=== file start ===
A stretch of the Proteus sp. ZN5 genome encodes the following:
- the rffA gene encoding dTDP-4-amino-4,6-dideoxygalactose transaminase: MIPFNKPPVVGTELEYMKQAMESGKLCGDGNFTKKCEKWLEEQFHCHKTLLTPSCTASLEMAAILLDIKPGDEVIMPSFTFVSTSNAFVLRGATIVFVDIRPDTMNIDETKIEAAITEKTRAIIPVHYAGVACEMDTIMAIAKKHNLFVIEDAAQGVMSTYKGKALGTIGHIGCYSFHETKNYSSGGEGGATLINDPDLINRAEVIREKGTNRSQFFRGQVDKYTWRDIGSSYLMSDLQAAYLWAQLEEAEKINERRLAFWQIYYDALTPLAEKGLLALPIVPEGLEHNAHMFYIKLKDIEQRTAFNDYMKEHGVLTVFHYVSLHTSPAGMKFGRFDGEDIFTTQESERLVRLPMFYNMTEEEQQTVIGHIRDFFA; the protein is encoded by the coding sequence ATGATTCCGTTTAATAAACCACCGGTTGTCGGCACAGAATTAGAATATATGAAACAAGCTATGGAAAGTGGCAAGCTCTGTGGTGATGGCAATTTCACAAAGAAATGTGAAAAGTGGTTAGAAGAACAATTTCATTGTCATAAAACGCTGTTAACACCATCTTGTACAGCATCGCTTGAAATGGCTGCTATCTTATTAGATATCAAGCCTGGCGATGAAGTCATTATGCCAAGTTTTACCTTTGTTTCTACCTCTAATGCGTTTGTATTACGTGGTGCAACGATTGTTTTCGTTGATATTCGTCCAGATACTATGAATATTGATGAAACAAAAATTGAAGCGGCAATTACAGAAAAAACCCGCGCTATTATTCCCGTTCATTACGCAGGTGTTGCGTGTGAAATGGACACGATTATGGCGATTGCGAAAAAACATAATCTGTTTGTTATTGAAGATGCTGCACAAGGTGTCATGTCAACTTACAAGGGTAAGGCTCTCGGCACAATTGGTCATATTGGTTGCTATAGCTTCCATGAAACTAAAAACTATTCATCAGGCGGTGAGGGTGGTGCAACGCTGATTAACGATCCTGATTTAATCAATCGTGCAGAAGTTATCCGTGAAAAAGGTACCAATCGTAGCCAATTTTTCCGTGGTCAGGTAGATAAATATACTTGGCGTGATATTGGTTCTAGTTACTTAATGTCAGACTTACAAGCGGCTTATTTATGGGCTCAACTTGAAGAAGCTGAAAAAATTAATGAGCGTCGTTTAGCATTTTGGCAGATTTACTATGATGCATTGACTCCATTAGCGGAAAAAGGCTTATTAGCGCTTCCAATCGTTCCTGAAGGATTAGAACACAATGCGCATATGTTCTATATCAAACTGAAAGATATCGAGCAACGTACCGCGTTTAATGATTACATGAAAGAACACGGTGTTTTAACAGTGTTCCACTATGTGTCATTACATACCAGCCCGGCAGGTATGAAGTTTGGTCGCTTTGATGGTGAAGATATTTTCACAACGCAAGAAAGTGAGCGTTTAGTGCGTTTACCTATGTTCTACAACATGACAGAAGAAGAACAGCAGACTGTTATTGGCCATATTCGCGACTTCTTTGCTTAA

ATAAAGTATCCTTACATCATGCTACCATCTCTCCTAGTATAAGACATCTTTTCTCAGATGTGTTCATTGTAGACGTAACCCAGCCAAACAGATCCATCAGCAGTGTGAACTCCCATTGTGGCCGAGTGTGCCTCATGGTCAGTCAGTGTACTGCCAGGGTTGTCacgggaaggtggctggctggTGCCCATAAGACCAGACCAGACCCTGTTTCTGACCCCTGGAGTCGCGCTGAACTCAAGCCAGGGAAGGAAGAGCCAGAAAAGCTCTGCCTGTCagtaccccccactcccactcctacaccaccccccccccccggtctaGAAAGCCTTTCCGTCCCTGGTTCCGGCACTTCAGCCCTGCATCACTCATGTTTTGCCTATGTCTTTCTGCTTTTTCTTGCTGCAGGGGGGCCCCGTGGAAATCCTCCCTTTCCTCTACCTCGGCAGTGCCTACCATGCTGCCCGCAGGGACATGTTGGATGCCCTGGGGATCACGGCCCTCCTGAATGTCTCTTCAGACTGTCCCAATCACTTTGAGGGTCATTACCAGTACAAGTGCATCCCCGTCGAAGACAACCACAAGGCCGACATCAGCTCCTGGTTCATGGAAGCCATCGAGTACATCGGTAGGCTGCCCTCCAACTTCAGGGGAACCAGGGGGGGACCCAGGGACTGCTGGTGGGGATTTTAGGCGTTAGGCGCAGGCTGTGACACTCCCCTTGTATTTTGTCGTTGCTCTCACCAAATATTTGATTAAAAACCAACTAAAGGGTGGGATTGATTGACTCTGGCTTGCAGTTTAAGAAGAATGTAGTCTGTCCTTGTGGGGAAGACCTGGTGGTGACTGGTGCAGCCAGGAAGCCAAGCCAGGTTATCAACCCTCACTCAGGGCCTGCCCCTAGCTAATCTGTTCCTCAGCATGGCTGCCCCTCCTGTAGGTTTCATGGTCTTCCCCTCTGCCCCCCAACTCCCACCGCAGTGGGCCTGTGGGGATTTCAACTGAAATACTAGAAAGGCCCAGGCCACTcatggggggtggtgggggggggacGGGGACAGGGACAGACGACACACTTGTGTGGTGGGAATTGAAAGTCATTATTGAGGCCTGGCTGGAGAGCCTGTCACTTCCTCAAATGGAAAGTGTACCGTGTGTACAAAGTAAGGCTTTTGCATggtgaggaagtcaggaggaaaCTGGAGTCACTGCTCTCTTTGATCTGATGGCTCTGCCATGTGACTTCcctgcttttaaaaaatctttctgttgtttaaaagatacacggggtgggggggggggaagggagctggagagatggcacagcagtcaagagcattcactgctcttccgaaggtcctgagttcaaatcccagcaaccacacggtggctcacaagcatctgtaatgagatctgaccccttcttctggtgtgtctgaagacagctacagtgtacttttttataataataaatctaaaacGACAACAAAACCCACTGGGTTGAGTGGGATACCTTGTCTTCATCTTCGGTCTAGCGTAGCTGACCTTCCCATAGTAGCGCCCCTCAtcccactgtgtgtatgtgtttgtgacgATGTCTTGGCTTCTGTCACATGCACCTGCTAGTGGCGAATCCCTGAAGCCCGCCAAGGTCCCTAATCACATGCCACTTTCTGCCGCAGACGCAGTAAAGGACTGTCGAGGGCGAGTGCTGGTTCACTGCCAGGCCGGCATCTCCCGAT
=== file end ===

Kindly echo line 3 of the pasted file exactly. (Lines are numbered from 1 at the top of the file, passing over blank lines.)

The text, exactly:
ATAAAGTATCCTTACATCATGCTACCATCTCTCCTAGTATAAGACATCTTTTCTCAGATGTGTTCATTGTAGACGTAACCCAGCCAAACAGATCCATCAGCAGTGTGAACTCCCATTGTGGCCGAGTGTGCCTCATGGTCAGTCAGTGTACTGCCAGGGTTGTCacgggaaggtggctggctggTGCCCATAAGACCAGACCAGACCCTGTTTCTGACCCCTGGAGTCGCGCTGAACTCAAGCCAGGGAAGGAAGAGCCAGAAAAGCTCTGCCTGTCagtaccccccactcccactcctacaccaccccccccccccggtctaGAAAGCCTTTCCGTCCCTGGTTCCGGCACTTCAGCCCTGCATCACTCATGTTTTGCCTATGTCTTTCTGCTTTTTCTTGCTGCAGGGGGGCCCCGTGGAAATCCTCCCTTTCCTCTACCTCGGCAGTGCCTACCATGCTGCCCGCAGGGACATGTTGGATGCCCTGGGGATCACGGCCCTCCTGAATGTCTCTTCAGACTGTCCCAATCACTTTGAGGGTCATTACCAGTACAAGTGCATCCCCGTCGAAGACAACCACAAGGCCGACATCAGCTCCTGGTTCATGGAAGCCATCGAGTACATCGGTAGGCTGCCCTCCAACTTCAGGGGAACCAGGGGGGGACCCAGGGACTGCTGGTGGGGATTTTAGGCGTTAGGCGCAGGCTGTGACACTCCCCTTGTATTTTGTCGTTGCTCTCACCAAATATTTGATTAAAAACCAACTAAAGGGTGGGATTGATTGACTCTGGCTTGCAGTTTAAGAAGAATGTAGTCTGTCCTTGTGGGGAAGACCTGGTGGTGACTGGTGCAGCCAGGAAGCCAAGCCAGGTTATCAACCCTCACTCAGGGCCTGCCCCTAGCTAATCTGTTCCTCAGCATGGCTGCCCCTCCTGTAGGTTTCATGGTCTTCCCCTCTGCCCCCCAACTCCCACCGCAGTGGGCCTGTGGGGATTTCAACTGAAATACTAGAAAGGCCCAGGCCACTcatggggggtggtgggggggggacGGGGACAGGGACAGACGACACACTTGTGTGGTGGGAATTGAAAGTCATTATTGAGGCCTGGCTGGAGAGCCTGTCACTTCCTCAAATGGAAAGTGTACCGTGTGTACAAAGTAAGGCTTTTGCATggtgaggaagtcaggaggaaaCTGGAGTCACTGCTCTCTTTGATCTGATGGCTCTGCCATGTGACTTCcctgcttttaaaaaatctttctgttgtttaaaagatacacggggtgggggggggggaagggagctggagagatggcacagcagtcaagagcattcactgctcttccgaaggtcctgagttcaaatcccagcaaccacacggtggctcacaagcatctgtaatgagatctgaccccttcttctggtgtgtctgaagacagctacagtgtacttttttataataataaatctaaaacGACAACAAAACCCACTGGGTTGAGTGGGATACCTTGTCTTCATCTTCGGTCTAGCGTAGCTGACCTTCCCATAGTAGCGCCCCTCAtcccactgtgtgtatgtgtttgtgacgATGTCTTGGCTTCTGTCACATGCACCTGCTAGTGGCGAATCCCTGAAGCCCGCCAAGGTCCCTAATCACATGCCACTTTCTGCCGCAGACGCAGTAAAGGACTGTCGAGGGCGAGTGCTGGTTCACTGCCAGGCCGGCATCTCCCGAT